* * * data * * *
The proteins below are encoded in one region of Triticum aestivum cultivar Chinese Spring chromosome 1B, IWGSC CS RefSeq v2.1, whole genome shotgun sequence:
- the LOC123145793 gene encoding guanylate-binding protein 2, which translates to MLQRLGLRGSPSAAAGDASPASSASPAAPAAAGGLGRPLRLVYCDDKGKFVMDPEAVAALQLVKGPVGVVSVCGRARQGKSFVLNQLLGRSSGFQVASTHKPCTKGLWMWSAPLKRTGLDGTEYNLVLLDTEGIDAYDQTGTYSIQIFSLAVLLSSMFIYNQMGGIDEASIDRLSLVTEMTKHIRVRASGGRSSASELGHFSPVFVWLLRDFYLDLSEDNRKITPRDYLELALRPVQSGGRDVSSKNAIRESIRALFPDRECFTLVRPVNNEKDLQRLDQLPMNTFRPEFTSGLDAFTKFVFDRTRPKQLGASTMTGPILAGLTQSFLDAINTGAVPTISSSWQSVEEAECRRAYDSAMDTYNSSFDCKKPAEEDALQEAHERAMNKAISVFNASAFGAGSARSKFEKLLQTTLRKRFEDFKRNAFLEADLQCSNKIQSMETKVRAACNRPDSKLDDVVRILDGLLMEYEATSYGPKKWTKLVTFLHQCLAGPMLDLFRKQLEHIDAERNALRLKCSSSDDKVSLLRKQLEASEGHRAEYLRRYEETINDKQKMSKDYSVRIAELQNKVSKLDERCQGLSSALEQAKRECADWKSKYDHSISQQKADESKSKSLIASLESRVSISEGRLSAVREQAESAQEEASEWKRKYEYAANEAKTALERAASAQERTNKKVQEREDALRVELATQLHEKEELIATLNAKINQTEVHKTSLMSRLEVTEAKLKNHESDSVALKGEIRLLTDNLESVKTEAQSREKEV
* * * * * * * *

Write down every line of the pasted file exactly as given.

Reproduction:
The proteins below are encoded in one region of Triticum aestivum cultivar Chinese Spring chromosome 1B, IWGSC CS RefSeq v2.1, whole genome shotgun sequence:
- the LOC123145793 gene encoding guanylate-binding protein 2, which translates to MLQRLGLRGSPSAAAGDASPASSASPAAPAAAGGLGRPLRLVYCDDKGKFVMDPEAVAALQLVKGPVGVVSVCGRARQGKSFVLNQLLGRSSGFQVASTHKPCTKGLWMWSAPLKRTGLDGTEYNLVLLDTEGIDAYDQTGTYSIQIFSLAVLLSSMFIYNQMGGIDEASIDRLSLVTEMTKHIRVRASGGRSSASELGHFSPVFVWLLRDFYLDLSEDNRKITPRDYLELALRPVQSGGRDVSSKNAIRESIRALFPDRECFTLVRPVNNEKDLQRLDQLPMNTFRPEFTSGLDAFTKFVFDRTRPKQLGASTMTGPILAGLTQSFLDAINTGAVPTISSSWQSVEEAECRRAYDSAMDTYNSSFDCKKPAEEDALQEAHERAMNKAISVFNASAFGAGSARSKFEKLLQTTLRKRFEDFKRNAFLEADLQCSNKIQSMETKVRAACNRPDSKLDDVVRILDGLLMEYEATSYGPKKWTKLVTFLHQCLAGPMLDLFRKQLEHIDAERNALRLKCSSSDDKVSLLRKQLEASEGHRAEYLRRYEETINDKQKMSKDYSVRIAELQNKVSKLDERCQGLSSALEQAKRECADWKSKYDHSISQQKADESKSKSLIASLESRVSISEGRLSAVREQAESAQEEASEWKRKYEYAANEAKTALERAASAQERTNKKVQEREDALRVELATQLHEKEELIATLNAKINQTEVHKTSLMSRLEVTEAKLKNHESDSVALKGEIRLLTDNLESVKTEAQSREKEV